Iran announced on Wednesday it will keep excess uranium despite warning from France that any pullout from nuclear deal could lead to the reimposing of international sanctions.
By World Israel News Staff and AP
Iran’s president said Wednesday that it will begin keeping its excess uranium and heavy water from its nuclear program, setting a 60-day deadline for new terms to its nuclear deal with world powers before it will resume higher uranium enrichment.
This despite France’s warning on Tuesday that even a partial pullout could lead to the reimposing of international sanctions, Reuters reports.
A senior French official told Reuters on Tuesday, “We do not want Tehran to announce tomorrow actions that would violate the nuclear agreement, because in this case we Europeans would be obliged to reimpose sanctions as per the terms of the agreement.”
“We sent messages to Tehran to say that we were determined to implement the agreement, that we really wanted them to stay in this agreement even though we took into account the complexity of the situation and passed on the same messages to our American allies,” the source said.
Hassan Rouhani’s address to the nation came on the anniversary of President Donald Trump’s decision to withdraw America from the atomic accord. Rouhani said Iran wanted to negotiate new terms with remaining partners in the deal, but acknowledged that the situation was dire.
The 2015 deal saw sanctions on Iran lifted in exchange for limits on its nuclear program. After the U.S. withdrew from the accord it restored crippling sanctions on Iran, exacerbating a severe economic crisis.
Iran sent letters Wednesday on its decision to the leaders of Britain, China, the European Union, France and Germany. All were signatories to the nuclear deal and continue to support it. A letter was also to go to Russia.
There was no immediate response from the U.S. However, the White House said Sunday it would dispatch an aircraft carrier and a bomber wing to the Persian Gulf over what it described as a new threat from Iran.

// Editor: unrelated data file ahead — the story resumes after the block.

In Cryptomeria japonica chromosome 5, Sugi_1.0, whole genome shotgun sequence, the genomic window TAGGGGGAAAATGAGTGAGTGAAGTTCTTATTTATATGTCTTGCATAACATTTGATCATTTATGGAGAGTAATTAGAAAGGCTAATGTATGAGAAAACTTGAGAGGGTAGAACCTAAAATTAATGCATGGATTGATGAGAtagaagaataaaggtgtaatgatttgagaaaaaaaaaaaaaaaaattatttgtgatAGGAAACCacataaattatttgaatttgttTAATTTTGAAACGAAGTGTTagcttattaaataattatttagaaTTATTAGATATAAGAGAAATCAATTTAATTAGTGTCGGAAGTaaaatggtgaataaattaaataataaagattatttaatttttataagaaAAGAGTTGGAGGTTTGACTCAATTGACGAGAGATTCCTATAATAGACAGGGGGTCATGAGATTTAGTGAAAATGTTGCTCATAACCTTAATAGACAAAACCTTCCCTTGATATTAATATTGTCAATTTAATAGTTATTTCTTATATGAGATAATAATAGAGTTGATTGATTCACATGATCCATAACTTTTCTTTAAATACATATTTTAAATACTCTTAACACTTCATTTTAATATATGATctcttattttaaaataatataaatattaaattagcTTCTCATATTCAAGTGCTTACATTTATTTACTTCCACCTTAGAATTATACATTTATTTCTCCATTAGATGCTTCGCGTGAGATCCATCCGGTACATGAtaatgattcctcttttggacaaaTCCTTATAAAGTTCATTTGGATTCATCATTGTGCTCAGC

Under terms of the deal, Iran can keep a stockpile of no more than 300 kilograms (660 pounds) of low-enriched uranium. That’s compared to the 10,000 kilograms (22,046 pounds) of higher-enriched uranium it once had.
The U.S. last week ended deals allowing Iran to exchange its enriched uranium for unrefined yellowcake uranium with Russia, as well as it being able to sell its heavy water to Oman. The U.S. also has ended waivers for nations buying Iranian crude oil, a key source of revenue for Iran’s government.
Currently, the accord limits Iran to enriching uranium to 3.67 percent, which can fuel a commercial nuclear power plant. Weapons-grade uranium needs to be enriched to around 90 percent. However, once a country enriches uranium to around 20 percent, scientists say the time needed to reach 90 percent is halved. Iran has previously enriched to 20 percent.
Rouhani said the decision was a meant to resuscitate the agreement. “This surgery is to save the (deal), not destroy it,” he said.
“If the five countries join negotiations and help Iran to reach its benefits in the field of oil and banking, Iran will return to its commitments according to the nuclear deal,” Rouhani said.
Europe has made efforts to salvage the agreement with the European Union creating a trade mechanism to bypass U.S. sanctions, despite the Trump administration warning it not to do so.